Eco-friendly designs

    Perhaps no one understands the value of eco-friendly development better than Bob Screen, who spent 13 years pursuing permits for a panoramic 456-acre parcel near Kingston. Now taking shape, his White Horse project will encompass an 18-hole golf course and 224 home lots, many with spectacular territorial, mountain and water views.

    Screen conducted extensive research to find his course architect. The designer had to be willing to fashion a course that would fit the topography yet have a strong environmental ethic and be creative enough to promise playability for golfers of all abilities.

    His choice was Cynthia Dye McGarey of Denver. As a member of the Dye family of distinguished golf course architects, her experience includes serving as the design coordinator at acclaimed courses in the U.S. and Asia. She also holds a bachelor's degree in landscape architecture.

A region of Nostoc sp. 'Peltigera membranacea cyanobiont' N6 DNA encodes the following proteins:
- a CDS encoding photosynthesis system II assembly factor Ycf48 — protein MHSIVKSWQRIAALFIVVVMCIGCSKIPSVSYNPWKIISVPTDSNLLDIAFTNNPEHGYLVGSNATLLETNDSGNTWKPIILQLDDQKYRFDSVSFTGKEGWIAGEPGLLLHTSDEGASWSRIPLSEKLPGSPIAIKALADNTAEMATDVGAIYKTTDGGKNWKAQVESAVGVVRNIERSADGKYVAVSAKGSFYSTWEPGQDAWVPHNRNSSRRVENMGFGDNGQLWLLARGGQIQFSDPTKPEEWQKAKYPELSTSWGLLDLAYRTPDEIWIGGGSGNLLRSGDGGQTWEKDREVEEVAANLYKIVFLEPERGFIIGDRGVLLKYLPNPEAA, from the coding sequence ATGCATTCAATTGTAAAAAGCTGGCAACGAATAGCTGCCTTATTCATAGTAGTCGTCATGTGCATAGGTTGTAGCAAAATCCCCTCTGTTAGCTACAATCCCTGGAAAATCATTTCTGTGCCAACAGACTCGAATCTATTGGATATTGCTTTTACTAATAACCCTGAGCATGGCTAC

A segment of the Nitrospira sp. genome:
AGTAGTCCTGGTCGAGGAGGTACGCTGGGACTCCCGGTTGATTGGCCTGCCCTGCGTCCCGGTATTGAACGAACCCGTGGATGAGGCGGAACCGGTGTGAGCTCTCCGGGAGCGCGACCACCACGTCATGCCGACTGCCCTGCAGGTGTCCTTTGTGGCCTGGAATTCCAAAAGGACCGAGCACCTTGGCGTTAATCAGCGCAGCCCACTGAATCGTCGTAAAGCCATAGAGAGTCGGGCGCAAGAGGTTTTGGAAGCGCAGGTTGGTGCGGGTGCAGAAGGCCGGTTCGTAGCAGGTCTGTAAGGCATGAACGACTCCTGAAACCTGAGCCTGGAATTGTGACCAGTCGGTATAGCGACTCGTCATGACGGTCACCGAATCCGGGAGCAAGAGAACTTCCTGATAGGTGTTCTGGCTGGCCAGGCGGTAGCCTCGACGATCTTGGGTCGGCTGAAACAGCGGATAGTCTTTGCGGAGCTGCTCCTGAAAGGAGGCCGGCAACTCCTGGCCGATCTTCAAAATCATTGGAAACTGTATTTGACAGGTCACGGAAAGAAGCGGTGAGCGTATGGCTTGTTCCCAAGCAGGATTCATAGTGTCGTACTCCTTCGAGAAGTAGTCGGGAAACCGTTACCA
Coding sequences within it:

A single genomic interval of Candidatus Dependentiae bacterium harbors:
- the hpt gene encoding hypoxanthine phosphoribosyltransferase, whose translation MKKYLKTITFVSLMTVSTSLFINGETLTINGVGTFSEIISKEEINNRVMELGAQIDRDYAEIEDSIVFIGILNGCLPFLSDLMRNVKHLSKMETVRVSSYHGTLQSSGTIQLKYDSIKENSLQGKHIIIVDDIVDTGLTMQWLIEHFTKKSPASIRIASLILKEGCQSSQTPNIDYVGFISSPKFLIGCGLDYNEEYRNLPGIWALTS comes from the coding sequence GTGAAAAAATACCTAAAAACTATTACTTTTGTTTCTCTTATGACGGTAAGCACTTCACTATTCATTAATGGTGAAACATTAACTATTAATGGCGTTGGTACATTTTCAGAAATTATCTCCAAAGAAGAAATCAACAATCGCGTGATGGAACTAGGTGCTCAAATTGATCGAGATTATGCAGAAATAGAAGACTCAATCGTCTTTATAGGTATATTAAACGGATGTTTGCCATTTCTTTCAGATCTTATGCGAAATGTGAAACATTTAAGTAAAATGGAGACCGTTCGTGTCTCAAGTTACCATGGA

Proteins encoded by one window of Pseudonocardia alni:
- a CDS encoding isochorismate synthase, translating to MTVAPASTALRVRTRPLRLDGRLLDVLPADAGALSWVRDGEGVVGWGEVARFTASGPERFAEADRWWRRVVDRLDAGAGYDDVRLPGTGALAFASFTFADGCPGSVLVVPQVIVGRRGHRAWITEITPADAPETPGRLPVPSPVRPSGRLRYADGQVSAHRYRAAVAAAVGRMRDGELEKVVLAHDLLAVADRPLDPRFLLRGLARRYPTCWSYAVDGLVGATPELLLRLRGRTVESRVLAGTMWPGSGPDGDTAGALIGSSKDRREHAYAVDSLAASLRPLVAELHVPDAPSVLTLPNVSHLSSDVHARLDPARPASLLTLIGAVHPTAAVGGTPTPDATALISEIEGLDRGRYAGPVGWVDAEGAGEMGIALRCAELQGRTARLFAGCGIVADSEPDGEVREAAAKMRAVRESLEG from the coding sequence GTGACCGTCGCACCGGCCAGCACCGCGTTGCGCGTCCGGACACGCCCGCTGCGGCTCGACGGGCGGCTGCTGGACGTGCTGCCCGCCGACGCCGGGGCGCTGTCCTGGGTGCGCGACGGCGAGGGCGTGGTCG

Calling White Horse the best site she's ever worked on, Dye McGarey said her layout will minimize the impact on the surroundings, which includes wetland buffers and forested ridges. Native vegetation, drought-tolerant grasses and a 2-acre water feature that also functions as a storage/filtering pond are some of the elements that will promote water and soil conservation while preserving wildlife habitats.

    Onsite weather stations and a state-of-the-art irrigation system will minimize water use, with only about 80 acres of turf slated for irrigation.

    Technology aids maintenance